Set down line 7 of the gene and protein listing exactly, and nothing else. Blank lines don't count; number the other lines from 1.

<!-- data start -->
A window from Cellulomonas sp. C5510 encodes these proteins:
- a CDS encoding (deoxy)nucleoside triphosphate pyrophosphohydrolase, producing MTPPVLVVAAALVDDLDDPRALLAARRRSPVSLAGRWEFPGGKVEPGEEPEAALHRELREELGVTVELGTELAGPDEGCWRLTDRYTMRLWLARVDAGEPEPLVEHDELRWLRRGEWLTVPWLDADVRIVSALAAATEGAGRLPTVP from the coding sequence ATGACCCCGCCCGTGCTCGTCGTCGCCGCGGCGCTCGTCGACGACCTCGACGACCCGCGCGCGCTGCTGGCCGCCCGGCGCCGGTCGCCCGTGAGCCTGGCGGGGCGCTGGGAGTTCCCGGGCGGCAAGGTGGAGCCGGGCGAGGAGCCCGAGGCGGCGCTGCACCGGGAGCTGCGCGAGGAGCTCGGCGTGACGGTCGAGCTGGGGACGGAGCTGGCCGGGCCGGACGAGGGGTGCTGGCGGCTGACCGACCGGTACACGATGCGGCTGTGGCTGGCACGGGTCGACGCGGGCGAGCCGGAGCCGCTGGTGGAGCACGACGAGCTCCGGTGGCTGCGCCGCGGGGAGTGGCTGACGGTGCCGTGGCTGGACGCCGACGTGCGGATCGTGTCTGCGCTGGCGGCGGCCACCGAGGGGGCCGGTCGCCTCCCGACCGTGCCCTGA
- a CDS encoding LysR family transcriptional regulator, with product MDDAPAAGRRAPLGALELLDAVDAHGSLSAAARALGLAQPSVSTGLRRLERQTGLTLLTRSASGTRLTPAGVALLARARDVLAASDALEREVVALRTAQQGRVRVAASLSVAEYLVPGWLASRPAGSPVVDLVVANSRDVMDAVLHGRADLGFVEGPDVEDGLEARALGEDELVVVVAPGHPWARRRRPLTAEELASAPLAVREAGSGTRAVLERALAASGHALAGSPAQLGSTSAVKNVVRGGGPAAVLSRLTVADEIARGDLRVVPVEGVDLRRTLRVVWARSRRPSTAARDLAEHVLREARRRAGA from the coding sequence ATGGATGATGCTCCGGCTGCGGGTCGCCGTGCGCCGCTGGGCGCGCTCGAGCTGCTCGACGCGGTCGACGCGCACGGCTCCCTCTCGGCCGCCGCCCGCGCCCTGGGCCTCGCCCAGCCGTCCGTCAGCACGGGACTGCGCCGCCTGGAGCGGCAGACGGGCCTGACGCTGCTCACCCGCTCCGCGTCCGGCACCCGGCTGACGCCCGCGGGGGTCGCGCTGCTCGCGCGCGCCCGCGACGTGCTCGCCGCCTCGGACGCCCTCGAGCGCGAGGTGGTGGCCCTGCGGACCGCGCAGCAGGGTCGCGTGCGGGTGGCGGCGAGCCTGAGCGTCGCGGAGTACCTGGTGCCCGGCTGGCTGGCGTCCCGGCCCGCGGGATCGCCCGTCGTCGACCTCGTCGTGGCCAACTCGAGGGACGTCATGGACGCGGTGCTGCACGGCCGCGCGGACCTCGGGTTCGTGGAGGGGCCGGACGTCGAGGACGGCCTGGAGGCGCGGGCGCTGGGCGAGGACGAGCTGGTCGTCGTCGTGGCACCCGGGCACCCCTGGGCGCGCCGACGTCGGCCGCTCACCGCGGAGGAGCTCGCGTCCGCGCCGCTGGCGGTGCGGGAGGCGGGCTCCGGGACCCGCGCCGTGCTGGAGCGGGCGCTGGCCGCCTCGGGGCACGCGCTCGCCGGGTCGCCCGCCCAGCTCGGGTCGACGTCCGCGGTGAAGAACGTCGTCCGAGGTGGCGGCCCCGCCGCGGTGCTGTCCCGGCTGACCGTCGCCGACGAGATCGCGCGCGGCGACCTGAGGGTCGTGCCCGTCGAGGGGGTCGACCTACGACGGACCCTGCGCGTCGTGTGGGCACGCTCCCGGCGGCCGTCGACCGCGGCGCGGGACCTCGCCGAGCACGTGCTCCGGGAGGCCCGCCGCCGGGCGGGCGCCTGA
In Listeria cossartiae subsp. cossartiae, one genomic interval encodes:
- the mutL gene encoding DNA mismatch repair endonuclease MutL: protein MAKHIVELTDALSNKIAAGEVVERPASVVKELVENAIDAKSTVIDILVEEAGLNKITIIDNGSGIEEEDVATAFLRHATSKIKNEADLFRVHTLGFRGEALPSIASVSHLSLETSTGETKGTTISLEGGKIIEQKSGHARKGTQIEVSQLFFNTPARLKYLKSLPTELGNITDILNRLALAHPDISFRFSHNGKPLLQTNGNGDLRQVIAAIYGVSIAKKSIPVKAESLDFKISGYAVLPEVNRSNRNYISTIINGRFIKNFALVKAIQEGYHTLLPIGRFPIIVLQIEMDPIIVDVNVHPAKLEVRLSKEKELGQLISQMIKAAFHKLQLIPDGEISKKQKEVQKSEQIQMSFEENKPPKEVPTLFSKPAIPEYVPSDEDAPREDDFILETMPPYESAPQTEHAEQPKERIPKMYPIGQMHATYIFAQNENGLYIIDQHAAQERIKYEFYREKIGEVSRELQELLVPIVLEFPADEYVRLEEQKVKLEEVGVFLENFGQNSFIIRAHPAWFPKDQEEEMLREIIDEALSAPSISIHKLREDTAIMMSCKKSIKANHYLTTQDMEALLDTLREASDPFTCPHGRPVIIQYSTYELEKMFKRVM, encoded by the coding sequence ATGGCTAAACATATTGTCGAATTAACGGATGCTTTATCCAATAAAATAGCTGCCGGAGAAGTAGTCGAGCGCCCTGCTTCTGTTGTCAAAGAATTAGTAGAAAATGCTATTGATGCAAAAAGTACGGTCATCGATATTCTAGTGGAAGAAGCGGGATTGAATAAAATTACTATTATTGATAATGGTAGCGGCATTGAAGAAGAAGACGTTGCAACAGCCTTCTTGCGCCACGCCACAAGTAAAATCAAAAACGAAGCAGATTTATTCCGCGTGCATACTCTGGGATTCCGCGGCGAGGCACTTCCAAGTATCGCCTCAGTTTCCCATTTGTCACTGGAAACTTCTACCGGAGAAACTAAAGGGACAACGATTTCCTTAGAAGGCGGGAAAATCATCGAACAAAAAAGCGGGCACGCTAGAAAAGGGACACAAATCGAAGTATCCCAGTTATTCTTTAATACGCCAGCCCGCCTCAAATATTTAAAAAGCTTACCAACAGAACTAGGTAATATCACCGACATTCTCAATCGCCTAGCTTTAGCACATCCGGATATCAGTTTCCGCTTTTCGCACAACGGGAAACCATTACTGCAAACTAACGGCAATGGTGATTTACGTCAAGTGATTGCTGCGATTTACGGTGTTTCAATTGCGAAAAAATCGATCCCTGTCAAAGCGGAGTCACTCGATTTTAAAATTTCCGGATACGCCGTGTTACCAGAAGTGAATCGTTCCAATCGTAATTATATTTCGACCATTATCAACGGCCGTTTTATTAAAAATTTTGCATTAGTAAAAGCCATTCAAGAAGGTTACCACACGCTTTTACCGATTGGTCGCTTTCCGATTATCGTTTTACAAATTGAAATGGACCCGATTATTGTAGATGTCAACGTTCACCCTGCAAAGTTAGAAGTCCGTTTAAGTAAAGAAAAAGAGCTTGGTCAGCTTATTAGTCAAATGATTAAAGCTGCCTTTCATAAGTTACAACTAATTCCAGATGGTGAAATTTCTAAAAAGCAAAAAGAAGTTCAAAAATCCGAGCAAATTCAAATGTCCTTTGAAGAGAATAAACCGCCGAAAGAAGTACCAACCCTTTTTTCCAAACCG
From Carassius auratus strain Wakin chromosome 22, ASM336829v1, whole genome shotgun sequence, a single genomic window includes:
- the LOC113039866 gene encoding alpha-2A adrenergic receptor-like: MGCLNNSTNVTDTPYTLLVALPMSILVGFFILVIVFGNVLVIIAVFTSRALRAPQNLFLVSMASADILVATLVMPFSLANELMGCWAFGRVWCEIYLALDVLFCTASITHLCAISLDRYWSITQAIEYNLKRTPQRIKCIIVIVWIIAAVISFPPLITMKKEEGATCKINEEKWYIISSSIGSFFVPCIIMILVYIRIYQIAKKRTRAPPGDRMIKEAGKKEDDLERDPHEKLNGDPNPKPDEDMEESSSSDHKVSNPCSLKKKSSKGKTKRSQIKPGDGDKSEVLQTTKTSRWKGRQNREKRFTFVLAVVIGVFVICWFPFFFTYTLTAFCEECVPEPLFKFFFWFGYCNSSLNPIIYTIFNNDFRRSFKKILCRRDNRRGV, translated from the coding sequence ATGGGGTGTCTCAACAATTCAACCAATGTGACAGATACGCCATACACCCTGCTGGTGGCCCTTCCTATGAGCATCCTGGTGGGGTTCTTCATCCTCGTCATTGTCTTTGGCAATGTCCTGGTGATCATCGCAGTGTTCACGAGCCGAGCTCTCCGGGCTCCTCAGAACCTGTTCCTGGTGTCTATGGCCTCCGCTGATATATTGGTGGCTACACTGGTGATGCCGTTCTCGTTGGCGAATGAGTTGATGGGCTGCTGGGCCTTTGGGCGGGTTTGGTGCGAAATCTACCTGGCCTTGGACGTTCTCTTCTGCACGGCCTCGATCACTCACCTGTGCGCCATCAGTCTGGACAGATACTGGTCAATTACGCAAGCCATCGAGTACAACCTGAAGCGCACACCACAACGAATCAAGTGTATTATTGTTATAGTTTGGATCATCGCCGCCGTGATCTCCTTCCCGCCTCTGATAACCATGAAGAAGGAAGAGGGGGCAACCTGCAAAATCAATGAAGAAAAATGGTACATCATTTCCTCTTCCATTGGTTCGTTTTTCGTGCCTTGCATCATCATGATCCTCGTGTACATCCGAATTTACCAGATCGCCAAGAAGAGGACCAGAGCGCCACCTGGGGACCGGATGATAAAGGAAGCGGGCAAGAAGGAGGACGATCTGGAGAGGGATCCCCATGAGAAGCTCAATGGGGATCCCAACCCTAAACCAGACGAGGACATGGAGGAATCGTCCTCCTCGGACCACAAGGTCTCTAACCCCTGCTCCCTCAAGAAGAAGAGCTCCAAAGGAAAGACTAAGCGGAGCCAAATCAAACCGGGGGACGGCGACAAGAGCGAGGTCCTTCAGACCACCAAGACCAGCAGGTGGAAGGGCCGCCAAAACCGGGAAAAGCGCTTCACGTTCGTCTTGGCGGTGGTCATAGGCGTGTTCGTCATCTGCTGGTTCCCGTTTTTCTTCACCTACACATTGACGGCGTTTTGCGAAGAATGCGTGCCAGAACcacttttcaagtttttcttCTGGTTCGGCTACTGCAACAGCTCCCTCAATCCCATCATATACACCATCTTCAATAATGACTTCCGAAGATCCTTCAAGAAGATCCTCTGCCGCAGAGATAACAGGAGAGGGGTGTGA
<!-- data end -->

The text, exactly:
- the LOC113039866 gene encoding alpha-2A adrenergic receptor-like: MGCLNNSTNVTDTPYTLLVALPMSILVGFFILVIVFGNVLVIIAVFTSRALRAPQNLFLVSMASADILVATLVMPFSLANELMGCWAFGRVWCEIYLALDVLFCTASITHLCAISLDRYWSITQAIEYNLKRTPQRIKCIIVIVWIIAAVISFPPLITMKKEEGATCKINEEKWYIISSSIGSFFVPCIIMILVYIRIYQIAKKRTRAPPGDRMIKEAGKKEDDLERDPHEKLNGDPNPKPDEDMEESSSSDHKVSNPCSLKKKSSKGKTKRSQIKPGDGDKSEVLQTTKTSRWKGRQNREKRFTFVLAVVIGVFVICWFPFFFTYTLTAFCEECVPEPLFKFFFWFGYCNSSLNPIIYTIFNNDFRRSFKKILCRRDNRRGV, translated from the coding sequence ATGGGGTGTCTCAACAATTCAACCAATGTGACAGATACGCCATACACCCTGCTGGTGGCCCTTCCTATGAGCATCCTGGTGGGGTTCTTCATCCTCGTCATTGTCTTTGGCAATGTCCTGGTGATCATCGCAGTGTTCACGAGCCGAGCTCTCCGGGCTCCTCAGAACCTGTTCCTGGTGTCTATGGCCTCCGCTGATATATTGGTGGCTACACTGGTGATGCCGTTCTCGTTGGCGAATGAGTTGATGGGCTGCTGGGCCTTTGGGCGGGTTTGGTGCGAAATCTACCTGGCCTTGGACGTTCTCTTCTGCACGGCCTCGATCACTCACCTGTGCGCCATCAGTCTGGACAGATACTGGTCAATTACGCAAGCCATCGAGTACAACCTGAAGCGCACACCACAACGAATCAAGTGTATTATTGTTATAGTTTGGATCATCGCCGCCGTGATCTCCTTCCCGCCTCTGATAACCATGAAGAAGGAAGAGGGGGCAACCTGCAAAATCAATGAAGAAAAATGGTACATCATTTCCTCTTCCATTGGTTCGTTTTTCGTGCCTTGCATCATCATGATCCTCGTGTACATCCGAATTTACCAGATCGCCAAGAAGAGGACCAGAGCGCCACCTGGGGACCGGATGATAAAGGAAGCGGGCAAGAAGGAGGACGATCTGGAGAGGGATCCCCATGAGAAGCTCAATGGGGATCCCAACCCTAAACCAGACGAGGACATGGAGGAATCGTCCTCCTCGGACCACAAGGTCTCTAACCCCTGCTCCCTCAAGAAGAAGAGCTCCAAAGGAAAGACTAAGCGGAGCCAAATCAAACCGGGGGACGGCGACAAGAGCGAGGTCCTTCAGACCACCAAGACCAGCAGGTGGAAGGGCCGCCAAAACCGGGAAAAGCGCTTCACGTTCGTCTTGGCGGTGGTCATAGGCGTGTTCGTCATCTGCTGGTTCCCGTTTTTCTTCACCTACACATTGACGGCGTTTTGCGAAGAATGCGTGCCAGAACcacttttcaagtttttcttCTGGTTCGGCTACTGCAACAGCTCCCTCAATCCCATCATATACACCATCTTCAATAATGACTTCCGAAGATCCTTCAAGAAGATCCTCTGCCGCAGAGATAACAGGAGAGGGGTGTGA